Reforms to the Copyright Act 1968 (Cth) (Act) are just around the corner, and after two years of extensive stakeholder consultation, the Government has finally proposed a limited liability scheme for use of orphan works. The proposed reforms were announced by Hon Paul Fletcher MP, Minister for Communications, Cyber Safety and the Arts, on 13 August 2020.
This proposed amendment will favour the cultural, educational and broadcasting sectors in Australia who will soon be able to use and display works for which a copyright owner cannot be identified or located without risk of copyright infringement, and will result in an important public interest benefit.
What are orphan works?
“Orphan works” refers to works where the copyright owner cannot be identified. Any type of work may be orphaned, including paintings, written works, sound recordings, photographs and visual recordings such as films. There are a number of reasons works may become orphaned, including:
- circumstance, such as a long period of time since the work was created
- identifying information being missing or deliberately removed, such as lack of metadata on images online, and
- lack of skills or tools to correctly identify the rights holder.
Orphan works are relatively common due to the extensive copyright protection period set out in the Act, alongside automatic protection of works under the Act and lack of registration requirements.
What are the policy considerations on orphan works?
The issue with orphan works is that where the owner of a work cannot be identified or located by a potential user, and therefore permission cannot be sought under the Act, the work cannot be used without the risk of copyright infringement. When reproducing the work, an analysis has to be undertaken of how likely or unlikely it is that the owner will come forward. Some businesses have a blanket rule that they cannot knowingly infringe any law and therefore this copyright issue becomes problematic.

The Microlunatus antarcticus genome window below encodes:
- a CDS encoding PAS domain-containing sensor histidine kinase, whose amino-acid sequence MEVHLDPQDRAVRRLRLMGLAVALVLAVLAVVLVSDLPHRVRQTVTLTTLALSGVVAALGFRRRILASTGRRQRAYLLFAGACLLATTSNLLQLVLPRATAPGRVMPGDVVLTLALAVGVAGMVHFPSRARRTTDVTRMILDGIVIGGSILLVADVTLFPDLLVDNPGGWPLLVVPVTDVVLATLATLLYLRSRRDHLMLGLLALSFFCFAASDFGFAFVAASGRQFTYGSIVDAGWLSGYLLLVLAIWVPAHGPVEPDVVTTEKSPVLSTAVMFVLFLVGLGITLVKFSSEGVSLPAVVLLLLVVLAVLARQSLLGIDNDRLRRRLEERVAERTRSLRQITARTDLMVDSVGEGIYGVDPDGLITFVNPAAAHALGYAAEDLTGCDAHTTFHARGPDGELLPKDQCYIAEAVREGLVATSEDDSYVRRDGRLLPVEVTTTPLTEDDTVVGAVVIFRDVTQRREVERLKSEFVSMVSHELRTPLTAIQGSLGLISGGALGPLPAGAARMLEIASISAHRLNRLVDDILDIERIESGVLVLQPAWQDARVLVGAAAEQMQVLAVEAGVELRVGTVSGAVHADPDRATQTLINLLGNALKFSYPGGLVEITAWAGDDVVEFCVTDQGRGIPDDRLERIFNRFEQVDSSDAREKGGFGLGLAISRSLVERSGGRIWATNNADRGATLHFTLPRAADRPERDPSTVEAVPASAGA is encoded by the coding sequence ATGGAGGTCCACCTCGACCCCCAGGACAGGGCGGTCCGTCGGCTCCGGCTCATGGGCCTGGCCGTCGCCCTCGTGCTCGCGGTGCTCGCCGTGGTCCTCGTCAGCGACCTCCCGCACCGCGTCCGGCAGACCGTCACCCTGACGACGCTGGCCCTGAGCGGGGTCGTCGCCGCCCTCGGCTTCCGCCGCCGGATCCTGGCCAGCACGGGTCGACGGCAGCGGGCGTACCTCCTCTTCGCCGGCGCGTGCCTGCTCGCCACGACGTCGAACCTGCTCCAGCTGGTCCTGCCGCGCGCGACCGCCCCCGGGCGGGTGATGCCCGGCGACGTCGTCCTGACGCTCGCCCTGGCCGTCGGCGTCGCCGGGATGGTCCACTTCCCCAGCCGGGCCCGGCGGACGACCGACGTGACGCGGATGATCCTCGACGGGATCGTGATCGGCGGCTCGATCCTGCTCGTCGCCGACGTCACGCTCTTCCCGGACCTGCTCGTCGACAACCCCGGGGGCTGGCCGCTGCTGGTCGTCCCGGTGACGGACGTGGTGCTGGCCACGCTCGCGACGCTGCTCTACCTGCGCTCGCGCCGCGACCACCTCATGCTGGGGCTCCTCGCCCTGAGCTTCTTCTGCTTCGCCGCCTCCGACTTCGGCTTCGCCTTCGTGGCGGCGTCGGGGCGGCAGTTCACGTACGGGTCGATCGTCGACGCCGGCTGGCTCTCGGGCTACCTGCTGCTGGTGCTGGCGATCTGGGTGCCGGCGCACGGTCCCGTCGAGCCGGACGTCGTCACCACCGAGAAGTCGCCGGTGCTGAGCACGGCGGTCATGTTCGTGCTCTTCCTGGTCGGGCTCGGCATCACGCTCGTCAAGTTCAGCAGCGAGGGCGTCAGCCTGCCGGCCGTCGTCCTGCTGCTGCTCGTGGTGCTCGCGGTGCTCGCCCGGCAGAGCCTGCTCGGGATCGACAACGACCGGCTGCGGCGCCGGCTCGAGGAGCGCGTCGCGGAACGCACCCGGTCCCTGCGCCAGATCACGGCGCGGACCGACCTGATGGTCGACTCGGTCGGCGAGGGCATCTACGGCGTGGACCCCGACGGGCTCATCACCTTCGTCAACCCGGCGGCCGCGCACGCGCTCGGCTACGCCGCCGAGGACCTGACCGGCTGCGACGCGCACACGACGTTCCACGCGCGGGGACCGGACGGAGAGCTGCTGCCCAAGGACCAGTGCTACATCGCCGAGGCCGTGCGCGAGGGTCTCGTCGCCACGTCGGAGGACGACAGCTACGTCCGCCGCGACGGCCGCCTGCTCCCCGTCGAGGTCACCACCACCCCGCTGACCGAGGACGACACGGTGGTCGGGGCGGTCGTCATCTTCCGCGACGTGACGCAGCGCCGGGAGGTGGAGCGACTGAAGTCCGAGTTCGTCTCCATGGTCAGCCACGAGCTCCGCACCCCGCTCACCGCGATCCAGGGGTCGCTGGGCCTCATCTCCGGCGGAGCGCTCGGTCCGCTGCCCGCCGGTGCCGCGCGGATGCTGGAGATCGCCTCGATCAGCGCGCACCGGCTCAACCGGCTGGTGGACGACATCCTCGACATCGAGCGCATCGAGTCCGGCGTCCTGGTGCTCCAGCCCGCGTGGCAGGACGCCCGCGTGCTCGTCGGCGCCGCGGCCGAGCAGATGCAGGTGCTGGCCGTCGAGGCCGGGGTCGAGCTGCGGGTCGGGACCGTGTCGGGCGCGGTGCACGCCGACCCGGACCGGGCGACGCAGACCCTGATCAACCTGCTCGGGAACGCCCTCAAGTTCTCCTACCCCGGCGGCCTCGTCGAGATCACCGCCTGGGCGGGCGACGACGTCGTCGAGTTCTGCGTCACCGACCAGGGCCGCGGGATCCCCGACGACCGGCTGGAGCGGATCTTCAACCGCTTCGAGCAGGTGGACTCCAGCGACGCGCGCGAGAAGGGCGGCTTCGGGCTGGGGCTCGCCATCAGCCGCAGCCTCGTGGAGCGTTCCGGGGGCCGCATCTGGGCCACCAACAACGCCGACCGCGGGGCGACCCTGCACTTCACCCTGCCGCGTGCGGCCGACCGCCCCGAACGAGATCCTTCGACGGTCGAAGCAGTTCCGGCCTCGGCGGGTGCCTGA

Governments around the world consider orphan works to be increasingly problematic issue, and these issues have become particularly significant as libraries and archives seek to digitise their collections and make them available online. During the COVID-19 pandemic, schools, universities, cultural institutions and governments needing to deliver their essential services digitally has raised further issues.
The process of identifying rights holders in order to licence works is time consuming and, at times, impossible. This results in a plethora of works which are protected by copyright, but unusable by anyone including consumers, libraries, and archives. Indeed, the Australian National Film and Sound Archive has estimated that around 20 per cent of its collection is orphaned or abandoned, which has led to numerous historical and cultural projects being canned.
What is the law on orphan works?
Currently, the Act does not provide an exception or defence for orphan works specifically. A fair dealing exception exists; however this is narrow and only covers the following: